Several factor affects poly-P hydrolysis rate, such as chain length, pH, temperature, enzymes activity and soil moisture (Dick and Tabatabai 1986; Hons et al. 1986). In a detailed study, Torres-Dorante et al. (2005) demonstrated the substantial effect of soil type on hydrolysis dynamics and adsorption processes. In comparison to ortho-P, poly-P structures are less readily precipitate in soils and thus, often referred as “slow-released” P fertilizers (Dick and Tabatabai 1987). This chemical property have the potential to increase P mobility in the soil and hence, may elevate P acquisition by plants roots (Torres-Dorante et al. 2006). Indeed, several studies indicated superior P up take or growth in response to poly-P compared to ortho-P fertilizer application (references within (Torres-Dorante et al. 2005)). Yet, numerous studies found no significant effect on P source type (e.g.(Engelstad and Terman 1980; Goh et al. 2013; Ottman et al. 2006)) or inconsistent response depending on poly-P type, soil type and the experiment duration (Dick and Tabatabai 1987). Furthermore, indirect benefits of poly-P utilization, mainly due to micronutrients chelation, may easily overshadow the direct impact. Overall, these studies are generally descriptive and lack mechanistic explanation.

Inorganic poly-P is naturally occurs in soils as a result of P polymerization by soil microorganisms (Harold 1966). Poly-P can accumulate to high concentrations in the microbial cells, these P pools probably used for storage and regulation of cytoplasmic pH  (Pick et al. 1990). Thus, given the right conditions, soil ortho-P can be converted to poly-P by microorganisms (Pepper et al. 1976).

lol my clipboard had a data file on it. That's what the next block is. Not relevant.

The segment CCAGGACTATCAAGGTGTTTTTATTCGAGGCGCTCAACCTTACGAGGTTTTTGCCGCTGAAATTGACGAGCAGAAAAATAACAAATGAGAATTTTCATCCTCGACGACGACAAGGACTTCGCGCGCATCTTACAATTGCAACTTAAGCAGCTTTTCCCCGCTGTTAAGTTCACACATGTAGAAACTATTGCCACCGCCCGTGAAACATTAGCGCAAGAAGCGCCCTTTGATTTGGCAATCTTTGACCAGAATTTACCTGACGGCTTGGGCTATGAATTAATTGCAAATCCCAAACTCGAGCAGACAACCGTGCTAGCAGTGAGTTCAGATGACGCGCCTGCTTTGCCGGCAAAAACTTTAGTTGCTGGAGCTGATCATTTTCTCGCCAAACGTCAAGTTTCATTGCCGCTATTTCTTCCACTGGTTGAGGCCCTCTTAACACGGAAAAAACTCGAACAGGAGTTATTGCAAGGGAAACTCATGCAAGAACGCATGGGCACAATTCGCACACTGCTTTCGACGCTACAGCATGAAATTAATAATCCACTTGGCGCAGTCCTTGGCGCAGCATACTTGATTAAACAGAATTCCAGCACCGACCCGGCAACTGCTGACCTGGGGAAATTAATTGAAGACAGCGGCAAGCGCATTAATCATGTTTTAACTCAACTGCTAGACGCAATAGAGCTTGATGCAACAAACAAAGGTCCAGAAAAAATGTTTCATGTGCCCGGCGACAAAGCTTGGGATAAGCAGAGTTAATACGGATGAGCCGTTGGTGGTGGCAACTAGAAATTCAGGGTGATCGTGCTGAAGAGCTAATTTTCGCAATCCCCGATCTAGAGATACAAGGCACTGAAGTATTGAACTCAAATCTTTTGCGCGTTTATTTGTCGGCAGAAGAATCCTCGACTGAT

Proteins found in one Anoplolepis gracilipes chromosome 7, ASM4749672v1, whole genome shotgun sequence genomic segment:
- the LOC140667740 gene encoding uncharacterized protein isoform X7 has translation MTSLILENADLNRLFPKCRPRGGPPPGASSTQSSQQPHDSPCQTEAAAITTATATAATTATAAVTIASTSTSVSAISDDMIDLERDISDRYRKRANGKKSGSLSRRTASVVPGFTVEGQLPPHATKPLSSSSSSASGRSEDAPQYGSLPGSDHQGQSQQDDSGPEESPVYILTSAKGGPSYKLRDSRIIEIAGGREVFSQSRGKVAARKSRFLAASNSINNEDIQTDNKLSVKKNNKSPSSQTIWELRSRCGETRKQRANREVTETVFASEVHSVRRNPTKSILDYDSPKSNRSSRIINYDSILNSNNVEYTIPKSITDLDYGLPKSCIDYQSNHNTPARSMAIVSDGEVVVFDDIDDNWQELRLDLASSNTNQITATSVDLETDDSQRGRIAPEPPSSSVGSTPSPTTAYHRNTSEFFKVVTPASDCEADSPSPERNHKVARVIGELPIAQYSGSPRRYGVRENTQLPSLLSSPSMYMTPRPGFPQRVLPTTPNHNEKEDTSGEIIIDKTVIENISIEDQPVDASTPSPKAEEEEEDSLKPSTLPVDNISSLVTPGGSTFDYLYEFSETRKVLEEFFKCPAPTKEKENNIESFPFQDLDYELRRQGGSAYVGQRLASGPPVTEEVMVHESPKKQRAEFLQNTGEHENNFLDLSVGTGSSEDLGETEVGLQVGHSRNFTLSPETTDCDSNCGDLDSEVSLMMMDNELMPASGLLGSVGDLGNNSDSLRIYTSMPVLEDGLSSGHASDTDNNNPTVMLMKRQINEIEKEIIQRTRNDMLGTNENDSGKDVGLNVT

Various chemical processes occurring following poly-P application to the soil. Soil solution pH was temporally increased subsequent to poly-P application while soil organic matter and micronutrient levels decreased (Lindsay 1979). In fact, poly-P is a powerful ligand for cation and micronutrients (McBeath et al. 2009). Overall, understanding the environmental factors that interact with chemical processes of hydrolysis, transport and precipitation are highly relevant for predicting P availability and developing superior fertilization strategy for given environment.

Controlled release P fertilizer. Due to the strong sorption and fixing of P in soils, a promising emerging strategy is development and utilization of coated or controlled released P fertilizer (CRF). In general, CRF have the potential to reduce significantly environmental threats while maintaining high crop yields of good quality (Shaviv 2001). Although coated fertilizers were developed a long time ago, due to economic and practical considerations this technology has little impact on agriculture. The soil chemistry of this polymer-coated P fertilizer published in the peer-reviewed scientific journals and questions remain unanswered regarding the mechanisms of reducing P fixation by the CRF. Yet, several field studies demonstrated the positive effect of coated P compare to water soluble MAP (Chagas et al. 2015; Chien et al. 2009; Pauly et al. 2002).